#4. BODEGAS JORGE ORDONEZ
Wine: 2016 Botani Moscatel
Why I Chose It: For its absurd value, and because I believe Spanish whites and Muscat are both vastly underappreciated. But this wine is simply unique; the vineyard itself must be seen to be believed.
Spanish impresario Jorge Ordonez and his team go to ridiculous measures to farm and harvest an ancient clone of Muscat of Alexandria planted on north facing decomposed slate and quartz slopes at a harrowing 70 degree incline; without terraces, ladders or mechanization. Facing away from the hot Mediterranean sun allows the grapes to retain the freshness and purity that is the hallmark of this wine.
I love the tension between the floral, herbal and spice flavors which leave distinct impressions of jasmine, ginger, grapefruit pith, stone fruit and fresh cut grass.
Who Will Enjoy It: The sheer intensity and raciness of this wine gives something of a hipster appeal. But if you enjoy a fresh palate cleanser during a great meal based around shellfish and fresh herbs, this is just the ticket.
(Mount Etna, Sicily)
Wine: 2017 Etna Bianco DOC
Blend: 70% Carricante, 30% Catarratto Bianco
Why I Chose It: The wines of Mount Etna are thrilling, and the whites are every bit as good as the reds. It seems this is a region whose time has finally arrived in the world, but it wasn’t long ago that obscure varietals grown on the slopes of an active volcano were recognized and appreciated by very few outside of Italy.
Murgo’s wines are particularly noteworthy because they still reside in the lower price tier for the appellation, consistently over-delivering on price point. The whites reveal the pure volcanic terroir even more than the reds, with stony minerality and exotic spice character.
Who Will Enjoy It: Those who are looking for more “earth” driven wines and tend to enjoy fresh aromatic wines from places like the Loire Valley. Not that these lovely wines are devoid of fruit, but undoubtedly the salinity and minerality are the dominant qualities here.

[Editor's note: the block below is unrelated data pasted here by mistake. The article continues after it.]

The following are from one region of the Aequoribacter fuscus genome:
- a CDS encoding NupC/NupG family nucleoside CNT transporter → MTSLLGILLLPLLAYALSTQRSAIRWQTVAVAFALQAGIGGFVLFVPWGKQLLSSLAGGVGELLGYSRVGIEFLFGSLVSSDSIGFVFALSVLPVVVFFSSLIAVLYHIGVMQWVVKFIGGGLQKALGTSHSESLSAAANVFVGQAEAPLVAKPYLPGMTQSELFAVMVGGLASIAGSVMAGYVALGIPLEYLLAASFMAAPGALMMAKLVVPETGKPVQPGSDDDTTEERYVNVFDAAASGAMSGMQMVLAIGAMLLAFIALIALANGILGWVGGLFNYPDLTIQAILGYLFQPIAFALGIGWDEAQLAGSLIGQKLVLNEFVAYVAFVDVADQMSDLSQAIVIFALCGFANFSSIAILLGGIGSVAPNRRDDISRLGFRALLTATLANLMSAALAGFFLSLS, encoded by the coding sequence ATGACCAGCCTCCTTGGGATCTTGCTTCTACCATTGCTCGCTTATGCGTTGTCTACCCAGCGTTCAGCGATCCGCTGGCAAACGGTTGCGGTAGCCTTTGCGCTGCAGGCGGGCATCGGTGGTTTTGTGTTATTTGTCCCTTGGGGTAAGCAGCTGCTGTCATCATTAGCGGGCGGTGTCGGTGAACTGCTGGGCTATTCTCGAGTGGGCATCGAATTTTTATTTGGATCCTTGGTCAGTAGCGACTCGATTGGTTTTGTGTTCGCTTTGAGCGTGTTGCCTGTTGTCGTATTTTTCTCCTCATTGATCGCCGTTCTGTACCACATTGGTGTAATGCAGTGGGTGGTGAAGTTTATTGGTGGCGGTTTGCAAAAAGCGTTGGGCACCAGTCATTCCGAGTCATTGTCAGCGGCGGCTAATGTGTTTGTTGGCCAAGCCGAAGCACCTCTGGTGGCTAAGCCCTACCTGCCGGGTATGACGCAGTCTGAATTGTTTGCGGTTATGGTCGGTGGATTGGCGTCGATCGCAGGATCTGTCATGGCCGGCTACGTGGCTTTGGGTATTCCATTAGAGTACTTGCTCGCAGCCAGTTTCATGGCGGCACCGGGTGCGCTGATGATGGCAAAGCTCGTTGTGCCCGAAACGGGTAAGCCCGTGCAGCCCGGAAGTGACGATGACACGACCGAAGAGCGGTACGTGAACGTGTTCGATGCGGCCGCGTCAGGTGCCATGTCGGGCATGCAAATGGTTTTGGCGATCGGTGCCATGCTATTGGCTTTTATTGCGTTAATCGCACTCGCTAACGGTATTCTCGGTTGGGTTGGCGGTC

Serving Tip: The most common temptation with this pure, medium-bodied style is to chill it down excessively. I strongly urge you to serve at the standard range of 47-50 degrees which will allow some of the more subtle aromatics and silky mouthfeel to reach full potential.
#6. DE WETSHOF ESTATE
(Robertson, South Africa)
Wine: 2017 Limestone Hill Unoaked Chardonnay
Why I Chose It: Because life is too short to drink bland, flabby and insipid Chardonnay. And it is never surprising to me anymore when South Africa serves up another superb value from a small estate producer. We’re seeing a steady increase in demand for well-crafted Chardonnay sans oak, and I simply believe this is head-and-shoulders above most of the competition outside of Chablis.
The limestone subsoils and cool microclimate of the De Wetshof estate offer ideal growing conditions for Chardonnay that retains freshness, acidity and a sense of finesse. The flavor profile is awfully complex at this modest price point: Golden apple, peach, lemon curd, slightly nutty and leesy flavors showing up in the mid palate with a clean and somewhat chalky finish. It’s a great study in transparency and terroir.
Who Will Enjoy It: Terroir geeks! But more casual stainless steel Chardonnay fans will be delighted at the quality and price, and Chablis lovers will marvel at the superb value for mid-week drinking.
#7. DOMAINE FRANCIS BLANCHET
(Loire Valley, France)
Wine: 2018 Pouilly-Fumé “Kriotine”
Varietal: Sauvignon Blanc
Why I Chose It: With Sancerre surging in popularity amongst our customer base, I feel Pouilly Fumé far too often gets saddled with second-class status. Top producers such as Blanchet are capable of turning out wines of remarkable clarity, structure and elegance.
The 2018 “Kriotine” is a departure from the “Cuvée Silice” that we offer regularly, grown on a tiny parcel of chalky limestone soils rather than the flinty silex for which the appellation is known. For that reason I feel it is more broadly appealing, with less nerve, intensity and smokiness and more richness and juicy primary fruit character. It is showing lovely notes of white peach, Asian pear, grapefruit, mango, salted Meyer lemon and crushed stone minerality.